Our communities face seemingly intractable problems. Headlines blare with stories of injustice and corruption. There is no neutral ground in our increasingly polarized world: even the facts have become contested. Citizens seem powerless to bring about real change. Congress certainly can’t get anything done.
Pick a strand from any great issue and it will soon lead to a jumble of civic problems. Our democratic institutions are dysfunctional, our citizens and representatives divided. Democratic legitimacy lies in the engagement of citizens, and yet neither citizens nor institutions are equipped to engage in the hard work of civic life.
It is not uncommon for activist to turn to democratic engagement when seeking to tackle a great civic challenge. Protests, boycotts, teach-ins – they are all tools to engage the people in an issue, to show that an issue is of legitimate public concern.
But perhaps this approach is backwards. Perhaps democratic engagement is more than a means for achieving elite attention to an issue. Perhaps it is the ends – our most powerful tool in transforming our stagnant democracy, in revitalizing a government that is truly of all the people, for all the people, and by all the people.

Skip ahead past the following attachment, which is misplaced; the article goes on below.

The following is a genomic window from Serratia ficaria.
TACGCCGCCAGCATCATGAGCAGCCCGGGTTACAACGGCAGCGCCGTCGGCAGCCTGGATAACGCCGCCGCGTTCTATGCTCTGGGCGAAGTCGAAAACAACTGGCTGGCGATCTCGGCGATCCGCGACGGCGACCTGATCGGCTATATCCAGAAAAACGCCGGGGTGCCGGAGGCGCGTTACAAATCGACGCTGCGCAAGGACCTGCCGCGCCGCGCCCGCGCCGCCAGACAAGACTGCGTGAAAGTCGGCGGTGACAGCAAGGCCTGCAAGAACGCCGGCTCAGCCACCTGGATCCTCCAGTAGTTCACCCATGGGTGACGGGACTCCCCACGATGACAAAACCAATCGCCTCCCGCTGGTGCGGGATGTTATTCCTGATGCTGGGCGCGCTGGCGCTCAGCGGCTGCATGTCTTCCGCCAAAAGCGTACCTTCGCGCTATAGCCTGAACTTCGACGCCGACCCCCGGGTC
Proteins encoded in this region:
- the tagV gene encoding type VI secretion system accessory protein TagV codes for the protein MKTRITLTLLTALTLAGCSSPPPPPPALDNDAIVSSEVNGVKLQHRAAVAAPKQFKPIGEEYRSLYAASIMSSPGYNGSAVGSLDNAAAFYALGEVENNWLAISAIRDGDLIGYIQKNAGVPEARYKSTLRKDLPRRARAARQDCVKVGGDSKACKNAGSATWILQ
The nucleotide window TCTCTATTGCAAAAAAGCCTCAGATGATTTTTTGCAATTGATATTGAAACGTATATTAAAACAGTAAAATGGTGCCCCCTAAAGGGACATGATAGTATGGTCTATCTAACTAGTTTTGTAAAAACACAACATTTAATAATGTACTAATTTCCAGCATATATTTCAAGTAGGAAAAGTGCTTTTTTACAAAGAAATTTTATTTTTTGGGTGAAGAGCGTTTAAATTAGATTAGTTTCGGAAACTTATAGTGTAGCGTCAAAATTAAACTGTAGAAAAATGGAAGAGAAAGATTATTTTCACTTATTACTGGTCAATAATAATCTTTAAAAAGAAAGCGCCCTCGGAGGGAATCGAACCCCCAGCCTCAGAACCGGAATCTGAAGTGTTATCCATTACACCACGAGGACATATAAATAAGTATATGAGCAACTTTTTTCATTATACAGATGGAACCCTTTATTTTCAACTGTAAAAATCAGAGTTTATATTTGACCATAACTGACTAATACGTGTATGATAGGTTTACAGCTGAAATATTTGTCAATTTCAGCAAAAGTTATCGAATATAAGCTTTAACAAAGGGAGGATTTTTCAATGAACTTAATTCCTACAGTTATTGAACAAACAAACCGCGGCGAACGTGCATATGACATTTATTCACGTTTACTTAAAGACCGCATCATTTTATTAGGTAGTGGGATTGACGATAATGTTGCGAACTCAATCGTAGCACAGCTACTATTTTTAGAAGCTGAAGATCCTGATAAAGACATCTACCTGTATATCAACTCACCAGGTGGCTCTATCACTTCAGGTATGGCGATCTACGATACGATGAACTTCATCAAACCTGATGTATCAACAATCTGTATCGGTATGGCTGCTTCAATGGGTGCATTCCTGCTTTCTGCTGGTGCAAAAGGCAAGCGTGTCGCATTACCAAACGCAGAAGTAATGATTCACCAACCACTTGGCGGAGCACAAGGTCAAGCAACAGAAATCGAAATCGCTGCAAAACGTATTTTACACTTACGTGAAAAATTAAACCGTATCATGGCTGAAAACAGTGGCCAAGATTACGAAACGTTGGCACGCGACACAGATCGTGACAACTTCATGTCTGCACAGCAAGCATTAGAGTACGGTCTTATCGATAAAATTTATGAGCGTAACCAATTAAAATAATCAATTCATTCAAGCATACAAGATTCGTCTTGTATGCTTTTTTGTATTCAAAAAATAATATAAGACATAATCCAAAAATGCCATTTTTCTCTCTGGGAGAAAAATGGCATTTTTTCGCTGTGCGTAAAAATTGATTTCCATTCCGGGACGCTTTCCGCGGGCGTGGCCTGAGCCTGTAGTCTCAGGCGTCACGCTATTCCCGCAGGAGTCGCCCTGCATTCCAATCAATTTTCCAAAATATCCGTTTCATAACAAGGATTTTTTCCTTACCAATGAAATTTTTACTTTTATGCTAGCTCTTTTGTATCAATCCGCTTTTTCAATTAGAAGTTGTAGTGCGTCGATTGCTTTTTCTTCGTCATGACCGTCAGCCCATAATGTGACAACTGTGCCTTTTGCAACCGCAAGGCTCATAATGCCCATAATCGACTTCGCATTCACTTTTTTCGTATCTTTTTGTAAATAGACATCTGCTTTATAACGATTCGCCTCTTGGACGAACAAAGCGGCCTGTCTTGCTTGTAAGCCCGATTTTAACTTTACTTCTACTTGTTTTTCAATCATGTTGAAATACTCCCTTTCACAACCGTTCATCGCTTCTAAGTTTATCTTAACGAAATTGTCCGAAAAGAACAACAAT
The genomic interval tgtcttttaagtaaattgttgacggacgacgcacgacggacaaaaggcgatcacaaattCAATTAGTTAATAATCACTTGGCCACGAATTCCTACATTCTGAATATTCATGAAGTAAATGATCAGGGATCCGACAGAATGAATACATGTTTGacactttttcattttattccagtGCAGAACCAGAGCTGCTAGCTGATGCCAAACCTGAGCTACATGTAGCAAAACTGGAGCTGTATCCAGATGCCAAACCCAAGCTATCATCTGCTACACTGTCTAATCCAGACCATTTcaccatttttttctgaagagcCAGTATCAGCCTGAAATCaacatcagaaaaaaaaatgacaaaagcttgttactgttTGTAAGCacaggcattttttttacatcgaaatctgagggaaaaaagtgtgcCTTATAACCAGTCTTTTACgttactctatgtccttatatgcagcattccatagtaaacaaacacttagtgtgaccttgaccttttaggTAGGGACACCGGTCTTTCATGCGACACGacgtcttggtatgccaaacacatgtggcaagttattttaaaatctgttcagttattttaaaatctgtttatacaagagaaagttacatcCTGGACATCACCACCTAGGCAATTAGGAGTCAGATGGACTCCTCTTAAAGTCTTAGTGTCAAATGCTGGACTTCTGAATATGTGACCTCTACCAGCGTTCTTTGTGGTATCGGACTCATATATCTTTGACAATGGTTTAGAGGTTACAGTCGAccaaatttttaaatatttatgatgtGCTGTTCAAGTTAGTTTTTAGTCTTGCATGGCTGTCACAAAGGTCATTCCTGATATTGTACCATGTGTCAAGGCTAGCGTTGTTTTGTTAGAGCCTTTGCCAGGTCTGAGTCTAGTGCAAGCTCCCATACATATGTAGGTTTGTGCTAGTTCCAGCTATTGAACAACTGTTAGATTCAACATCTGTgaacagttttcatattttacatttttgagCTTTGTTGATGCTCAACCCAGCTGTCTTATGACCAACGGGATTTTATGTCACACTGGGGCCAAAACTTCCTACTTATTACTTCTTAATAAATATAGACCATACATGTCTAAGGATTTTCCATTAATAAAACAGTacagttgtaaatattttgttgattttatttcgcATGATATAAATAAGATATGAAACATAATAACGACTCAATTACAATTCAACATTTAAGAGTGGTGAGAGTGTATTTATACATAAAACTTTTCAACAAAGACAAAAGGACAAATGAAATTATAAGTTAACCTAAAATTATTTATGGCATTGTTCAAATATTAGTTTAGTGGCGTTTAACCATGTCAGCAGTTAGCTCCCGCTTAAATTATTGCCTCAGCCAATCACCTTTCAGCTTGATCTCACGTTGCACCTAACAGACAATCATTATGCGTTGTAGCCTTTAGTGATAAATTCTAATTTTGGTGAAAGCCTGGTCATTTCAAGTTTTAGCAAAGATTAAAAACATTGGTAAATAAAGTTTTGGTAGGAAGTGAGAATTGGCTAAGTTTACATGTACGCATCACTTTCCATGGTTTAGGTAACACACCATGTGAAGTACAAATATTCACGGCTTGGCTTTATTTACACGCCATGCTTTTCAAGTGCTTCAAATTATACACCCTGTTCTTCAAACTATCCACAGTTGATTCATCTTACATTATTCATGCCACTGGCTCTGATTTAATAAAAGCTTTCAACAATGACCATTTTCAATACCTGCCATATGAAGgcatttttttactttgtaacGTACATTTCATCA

One of the fundamental challenges of political theory is how to best capture “the voice of the people.” Aggregative measures, such as voting, may play an important role but are insufficient to rely on entirely. Balloting is too prone to the conundrums of social choice theory and impersonally lacks a certain democratic essence. A vote without deliberation means nothing.
At minimum, there ought to be the appearance of idea exchange before a vote – speeches by candidates, arguments for or against, town halls or public hearings. But true democratic engagement demands more: ongoing, genuine deliberation among the people.
That may sound like an impractical demand in our busy, detached, modern world. But I’m not convinced its infeasible – and the effort may well be worth it.